by David Glance, University of Western Australia
As the market leader, Fitbit has always been regarded as being synonymous with wearables in general. Its launch as a public company was at a point when the hype of wearables was at a peak with claims of the technology bring about a revolution in healthcare.
Unfortunately, the revolution never happened and Fitbit itself has now hit a wall. Sales are down, and last week, Fitbit reported a financial loss and announced it would be laying off 6% of its staff. Its share price is around 90% down on its peak of US $51 in 2015.
By Steven Rynne, The University of Queensland and Chris Cushion, Loughborough University
In top-level sport, success is the overwhelming criterion for judging coaches. In professional sport, team owners, directors and fans clearly value the product (winning) greater than the process (performance).
Former elite players who become coaches are able immediately to garner respect and offer the seductive promise of having “been there and done it”, according to former tennis player Boris Becker. They understand the sport, the club, the fans – and, most importantly, how to win.
Vybarr Cregan-Reid, University of Kent
As far back as the Greeks and Romans, humans have documented the belief that there is a strong link between exercise and intelligence. But in the last two decades, neuroscience has begun to catch up with Thales and Juvenal’s idea that a sound mind flourishes in a healthy body. While the studies unite in telling us that running will makes us smarter, it is only partly true. The process is more complicated and reveals more about the wonderful complexities of both the human body and its evolution. Although the science might be helping us to understand how the mechanisms work, an important question remains: why does running make us smarter?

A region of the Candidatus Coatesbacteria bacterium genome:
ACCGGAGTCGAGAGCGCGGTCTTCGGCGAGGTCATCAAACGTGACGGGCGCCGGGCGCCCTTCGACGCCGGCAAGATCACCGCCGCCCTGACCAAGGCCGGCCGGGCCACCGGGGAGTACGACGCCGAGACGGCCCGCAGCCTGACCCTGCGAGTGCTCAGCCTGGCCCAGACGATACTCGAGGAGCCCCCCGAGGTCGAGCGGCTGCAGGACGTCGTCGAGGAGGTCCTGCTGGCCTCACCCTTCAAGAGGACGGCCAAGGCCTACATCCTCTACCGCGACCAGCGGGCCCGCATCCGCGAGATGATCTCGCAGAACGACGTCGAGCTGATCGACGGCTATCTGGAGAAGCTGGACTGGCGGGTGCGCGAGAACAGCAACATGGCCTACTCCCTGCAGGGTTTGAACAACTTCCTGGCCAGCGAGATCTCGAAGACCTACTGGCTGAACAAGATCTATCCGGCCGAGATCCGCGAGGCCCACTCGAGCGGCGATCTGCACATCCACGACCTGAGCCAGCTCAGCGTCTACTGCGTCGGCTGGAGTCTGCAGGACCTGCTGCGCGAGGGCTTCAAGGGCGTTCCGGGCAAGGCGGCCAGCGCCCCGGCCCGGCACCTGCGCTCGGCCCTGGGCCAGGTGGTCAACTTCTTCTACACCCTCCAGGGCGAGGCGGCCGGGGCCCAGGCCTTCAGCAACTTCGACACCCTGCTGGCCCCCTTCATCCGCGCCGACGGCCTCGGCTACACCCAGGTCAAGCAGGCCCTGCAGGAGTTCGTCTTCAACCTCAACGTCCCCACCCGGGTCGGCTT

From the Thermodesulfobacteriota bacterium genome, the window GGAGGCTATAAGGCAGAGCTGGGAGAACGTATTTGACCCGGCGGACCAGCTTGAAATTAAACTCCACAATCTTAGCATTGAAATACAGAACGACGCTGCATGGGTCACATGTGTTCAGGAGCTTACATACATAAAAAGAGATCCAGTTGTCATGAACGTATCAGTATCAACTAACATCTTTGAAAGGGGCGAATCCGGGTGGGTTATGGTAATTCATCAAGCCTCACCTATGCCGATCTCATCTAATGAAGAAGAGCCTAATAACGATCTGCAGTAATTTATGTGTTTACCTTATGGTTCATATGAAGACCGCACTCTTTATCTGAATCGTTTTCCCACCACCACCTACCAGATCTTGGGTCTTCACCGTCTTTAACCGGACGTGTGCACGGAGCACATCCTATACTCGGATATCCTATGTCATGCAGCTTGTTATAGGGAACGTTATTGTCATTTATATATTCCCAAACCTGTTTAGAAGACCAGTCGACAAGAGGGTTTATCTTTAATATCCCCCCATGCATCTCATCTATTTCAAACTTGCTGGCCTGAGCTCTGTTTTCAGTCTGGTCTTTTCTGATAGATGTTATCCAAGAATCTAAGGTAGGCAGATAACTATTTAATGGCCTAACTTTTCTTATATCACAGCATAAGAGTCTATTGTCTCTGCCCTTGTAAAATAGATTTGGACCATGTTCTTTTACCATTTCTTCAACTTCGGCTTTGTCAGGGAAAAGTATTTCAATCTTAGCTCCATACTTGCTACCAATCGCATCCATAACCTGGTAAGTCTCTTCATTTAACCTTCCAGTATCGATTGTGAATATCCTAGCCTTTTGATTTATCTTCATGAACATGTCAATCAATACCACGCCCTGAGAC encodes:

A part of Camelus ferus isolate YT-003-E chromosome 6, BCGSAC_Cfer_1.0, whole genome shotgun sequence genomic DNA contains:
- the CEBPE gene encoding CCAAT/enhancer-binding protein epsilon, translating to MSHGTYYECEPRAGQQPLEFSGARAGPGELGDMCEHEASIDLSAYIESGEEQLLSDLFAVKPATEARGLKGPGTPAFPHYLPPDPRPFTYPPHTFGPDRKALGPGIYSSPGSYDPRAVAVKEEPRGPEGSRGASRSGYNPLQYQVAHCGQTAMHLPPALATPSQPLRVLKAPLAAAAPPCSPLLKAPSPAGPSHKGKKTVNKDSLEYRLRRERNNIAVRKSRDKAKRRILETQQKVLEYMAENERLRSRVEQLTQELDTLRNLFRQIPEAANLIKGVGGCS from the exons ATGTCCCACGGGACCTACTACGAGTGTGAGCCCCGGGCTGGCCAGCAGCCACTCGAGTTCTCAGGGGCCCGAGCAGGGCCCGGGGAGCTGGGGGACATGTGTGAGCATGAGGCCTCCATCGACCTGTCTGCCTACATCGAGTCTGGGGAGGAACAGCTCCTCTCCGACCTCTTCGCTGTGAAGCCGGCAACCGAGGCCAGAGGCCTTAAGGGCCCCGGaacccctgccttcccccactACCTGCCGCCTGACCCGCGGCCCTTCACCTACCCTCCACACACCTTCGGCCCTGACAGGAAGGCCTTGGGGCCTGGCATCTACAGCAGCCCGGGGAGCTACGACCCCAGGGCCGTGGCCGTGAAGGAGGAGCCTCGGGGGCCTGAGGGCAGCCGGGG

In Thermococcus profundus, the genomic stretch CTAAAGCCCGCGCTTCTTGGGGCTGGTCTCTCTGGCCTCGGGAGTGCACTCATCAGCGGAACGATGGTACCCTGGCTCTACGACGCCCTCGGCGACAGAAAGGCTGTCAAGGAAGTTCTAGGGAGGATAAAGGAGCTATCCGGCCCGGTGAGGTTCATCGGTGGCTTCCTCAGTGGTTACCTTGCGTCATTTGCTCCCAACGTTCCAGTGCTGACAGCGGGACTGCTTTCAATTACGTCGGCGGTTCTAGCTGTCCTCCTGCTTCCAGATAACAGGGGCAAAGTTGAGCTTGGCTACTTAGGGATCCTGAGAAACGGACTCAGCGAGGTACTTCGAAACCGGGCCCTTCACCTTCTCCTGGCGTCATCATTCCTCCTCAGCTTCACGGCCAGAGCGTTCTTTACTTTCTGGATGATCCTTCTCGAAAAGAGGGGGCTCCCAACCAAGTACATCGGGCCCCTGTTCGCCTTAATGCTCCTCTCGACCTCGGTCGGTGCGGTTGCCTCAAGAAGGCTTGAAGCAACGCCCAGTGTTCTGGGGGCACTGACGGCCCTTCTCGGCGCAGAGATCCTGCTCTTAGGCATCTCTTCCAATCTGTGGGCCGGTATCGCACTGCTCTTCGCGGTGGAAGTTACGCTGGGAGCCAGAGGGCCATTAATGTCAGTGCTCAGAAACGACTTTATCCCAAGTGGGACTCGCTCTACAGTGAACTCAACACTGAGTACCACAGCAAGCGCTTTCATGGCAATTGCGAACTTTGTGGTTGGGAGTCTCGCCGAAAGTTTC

Amanda Crompton, University of Nottingham; Laurie Cohen, University of Nottingham, and Sareh Pouryousefi, University of Nottingham
CrossFit bestrides the world of urban exercise like a colossus – one with especially great abs. The reach of its ever-expanding empire is writ large on the company’s own website, where the number of affiliated “boxes” – CrossFit-speak for gyms – is charted on a global map. When you’ve cracked the French Polynesian market, you’re probably entitled to regard yourself as an international success story.
by Rebecca Charlotte Reynolds, UNSW Australia
Light or “lite”, 99% fat-free, reduced fat, low fat, less fat, reduced calorie, low calorie, lean, extra lean – are products with these labels always healthier?
First, let’s talk about fat. Fat in foods and drinks is either unsaturated (monounsaturated or polyunsaturated, the latter as omega-3 or -6; or trans-fats), saturated.
These differ based on their chemical structures and properties, including whether they are “saturated” with more hydrogen atoms and are liquid or solid at room temperature. They also differ in their effects on human health.
by Rachael Dunlop
The vitamin and supplement industry is big business in Australia. An estimated 75% of the population use some form of complementary medicines, including vitamins, minerals, herbs, aromatherapy and homeopathic products.
But some vitamin supplements and protein powders at best don’t work and, at worst, can cause harm.
Mark Lorch, University of Hull
Your Royal Highness,
Your recent speech in which you proposed using homeopathy to treat livestock as a solution to the overuse of antibiotics was most interesting. Given that you delivered this to a gathering of international scientists and government officials, you clearly see yourself as qualified to explain the virtues of homeopathy.
Therefore would you please oblige me by answering some questions that I have regarding this most controversial of alternative therapies.